Middleway Medicine

The Metal Element – Making Room for Inspiration

In Taoism, autumn is the season of the Metal element. It is the time after the harvest when we let go of the growth, color, and abundance that makes summer feel so alive. It is a time of moving inward, of creating space by letting go of that which we have outgrown. It is also a time of grieving and honoring what we have lost. It is challenging for most of us to drop our adornments of personality and accomplishment that summer nourishes, and to stand naked in the cold days of lengthening darkness. Most of us really enjoy the times of expansion and growth—it is when we feel that we are accumulating and improving. Letting go is not as easy. We tend to struggle without something to hide behind or distract us. Now each bend in our branches, each knot or scar, is visible. But in order to create the space for inspiration to resonate and grow, we must let go of the things that we carry. Just as a tree must drop its leaves every autumn, we must abandon the excess that is the character of summer. 

The Metal element shows us the wisdom of letting go, so that there is room to be inspired.

This is one of the gifts of the Metal element. It teaches us the lesson of letting go, so that we have room to be inspired. Physiologically, Metal is related to the large intestine and the lungs. If something prevents the large intestine from letting go of that which no longer serves us, there is less room for inspiration. In a physical sense, if the large intestine is full of garbage, there is not enough room to allow the diaphragm and thus the lungs to descend into the depths of our being. This inhibition of the descending function of the lungs means there is less room for inspiration—we can’t get a full, deep breath. This causes us to feel cold, flat, and lifeless. In this sense the Metal element is related to faith: faith that if we let go, then something new will enter our lives. But faith often requires that we let go of the the old before we can see what new things will enter.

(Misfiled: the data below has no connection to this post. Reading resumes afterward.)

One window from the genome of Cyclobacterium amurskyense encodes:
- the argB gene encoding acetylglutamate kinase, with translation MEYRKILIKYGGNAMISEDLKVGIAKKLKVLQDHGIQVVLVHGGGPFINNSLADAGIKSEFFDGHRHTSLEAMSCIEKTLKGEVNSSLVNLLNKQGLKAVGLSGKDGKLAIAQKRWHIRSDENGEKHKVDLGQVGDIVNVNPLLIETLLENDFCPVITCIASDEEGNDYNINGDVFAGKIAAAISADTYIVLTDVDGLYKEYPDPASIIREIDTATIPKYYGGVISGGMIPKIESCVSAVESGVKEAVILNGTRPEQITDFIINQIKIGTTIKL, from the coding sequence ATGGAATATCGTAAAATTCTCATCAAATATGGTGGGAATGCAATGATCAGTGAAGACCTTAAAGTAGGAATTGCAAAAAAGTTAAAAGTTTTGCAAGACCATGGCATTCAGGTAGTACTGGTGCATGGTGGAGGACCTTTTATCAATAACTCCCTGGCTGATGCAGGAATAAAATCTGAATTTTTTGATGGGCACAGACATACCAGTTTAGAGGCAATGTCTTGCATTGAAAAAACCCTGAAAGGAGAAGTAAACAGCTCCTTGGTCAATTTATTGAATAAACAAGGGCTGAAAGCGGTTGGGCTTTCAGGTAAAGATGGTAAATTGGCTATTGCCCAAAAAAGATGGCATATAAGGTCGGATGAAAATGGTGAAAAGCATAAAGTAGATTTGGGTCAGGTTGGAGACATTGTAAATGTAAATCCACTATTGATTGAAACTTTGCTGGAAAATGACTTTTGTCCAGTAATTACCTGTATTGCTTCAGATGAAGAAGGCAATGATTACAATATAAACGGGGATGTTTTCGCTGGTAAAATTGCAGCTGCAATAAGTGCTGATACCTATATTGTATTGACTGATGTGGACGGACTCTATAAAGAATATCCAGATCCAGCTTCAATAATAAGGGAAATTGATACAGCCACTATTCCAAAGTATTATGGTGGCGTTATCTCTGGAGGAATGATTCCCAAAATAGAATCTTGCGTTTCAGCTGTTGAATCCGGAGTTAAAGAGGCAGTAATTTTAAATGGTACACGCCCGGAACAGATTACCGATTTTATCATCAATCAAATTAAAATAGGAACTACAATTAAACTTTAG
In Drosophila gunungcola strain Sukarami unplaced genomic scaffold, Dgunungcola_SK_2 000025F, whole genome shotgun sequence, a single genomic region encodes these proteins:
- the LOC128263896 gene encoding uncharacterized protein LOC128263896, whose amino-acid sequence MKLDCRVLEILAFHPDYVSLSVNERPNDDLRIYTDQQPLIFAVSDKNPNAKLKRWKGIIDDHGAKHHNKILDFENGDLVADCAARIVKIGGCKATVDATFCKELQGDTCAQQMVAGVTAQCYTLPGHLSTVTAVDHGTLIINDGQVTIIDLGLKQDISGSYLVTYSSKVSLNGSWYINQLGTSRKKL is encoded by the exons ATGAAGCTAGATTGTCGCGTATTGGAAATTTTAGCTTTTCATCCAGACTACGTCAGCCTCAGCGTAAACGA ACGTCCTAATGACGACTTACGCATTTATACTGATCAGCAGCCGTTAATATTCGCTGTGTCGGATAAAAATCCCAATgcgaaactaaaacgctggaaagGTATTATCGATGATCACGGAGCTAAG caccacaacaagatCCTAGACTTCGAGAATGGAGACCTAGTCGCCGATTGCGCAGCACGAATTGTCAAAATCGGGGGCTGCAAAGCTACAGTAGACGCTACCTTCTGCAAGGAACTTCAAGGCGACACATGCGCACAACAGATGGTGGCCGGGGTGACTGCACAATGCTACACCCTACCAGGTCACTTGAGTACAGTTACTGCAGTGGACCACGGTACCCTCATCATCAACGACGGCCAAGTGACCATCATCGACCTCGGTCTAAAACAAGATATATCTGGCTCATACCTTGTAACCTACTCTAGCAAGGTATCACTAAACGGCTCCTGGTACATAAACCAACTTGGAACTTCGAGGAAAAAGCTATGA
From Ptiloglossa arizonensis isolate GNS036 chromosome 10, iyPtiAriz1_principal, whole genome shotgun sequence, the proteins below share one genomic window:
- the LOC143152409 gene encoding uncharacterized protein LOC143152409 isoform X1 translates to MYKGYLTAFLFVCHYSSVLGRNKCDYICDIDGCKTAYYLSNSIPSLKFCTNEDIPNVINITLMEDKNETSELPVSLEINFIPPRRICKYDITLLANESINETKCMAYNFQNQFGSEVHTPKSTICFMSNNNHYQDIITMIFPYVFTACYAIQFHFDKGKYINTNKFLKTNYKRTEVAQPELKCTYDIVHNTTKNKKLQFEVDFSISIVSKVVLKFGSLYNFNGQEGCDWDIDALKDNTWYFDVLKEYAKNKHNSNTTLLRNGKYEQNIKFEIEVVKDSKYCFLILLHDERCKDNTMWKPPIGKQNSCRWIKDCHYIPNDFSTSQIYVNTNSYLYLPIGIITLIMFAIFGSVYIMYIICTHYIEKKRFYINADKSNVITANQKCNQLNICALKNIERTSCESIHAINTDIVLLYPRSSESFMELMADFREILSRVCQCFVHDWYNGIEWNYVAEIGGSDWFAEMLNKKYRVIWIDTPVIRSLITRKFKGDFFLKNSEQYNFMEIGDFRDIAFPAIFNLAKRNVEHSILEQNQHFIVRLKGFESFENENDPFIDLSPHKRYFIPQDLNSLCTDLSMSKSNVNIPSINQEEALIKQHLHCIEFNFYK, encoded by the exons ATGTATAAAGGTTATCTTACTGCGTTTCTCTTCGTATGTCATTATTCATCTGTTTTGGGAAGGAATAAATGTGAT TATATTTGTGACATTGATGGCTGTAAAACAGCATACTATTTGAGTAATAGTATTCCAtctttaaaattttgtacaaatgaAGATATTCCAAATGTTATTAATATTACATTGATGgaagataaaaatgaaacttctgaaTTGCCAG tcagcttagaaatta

We can each support the natural rhythm of autumn by asking ourselves what we are holding onto that no longer serves us: old ways of being, old ideas, old attachments. We can actively invite in a willingness to honestly look at how we define ourselves by our roles and relationships. We can see what stories we hide behind and choose to let go of those that don’t actively serve our ultimate growth and evolution. 

Acupuncture and Taoist healing techniques can help with this process. They support the softening of our rigid structures and beliefs; they can add the Fire to Metal to make it more pliable and allow us to let go of the things that we no longer need to carry.

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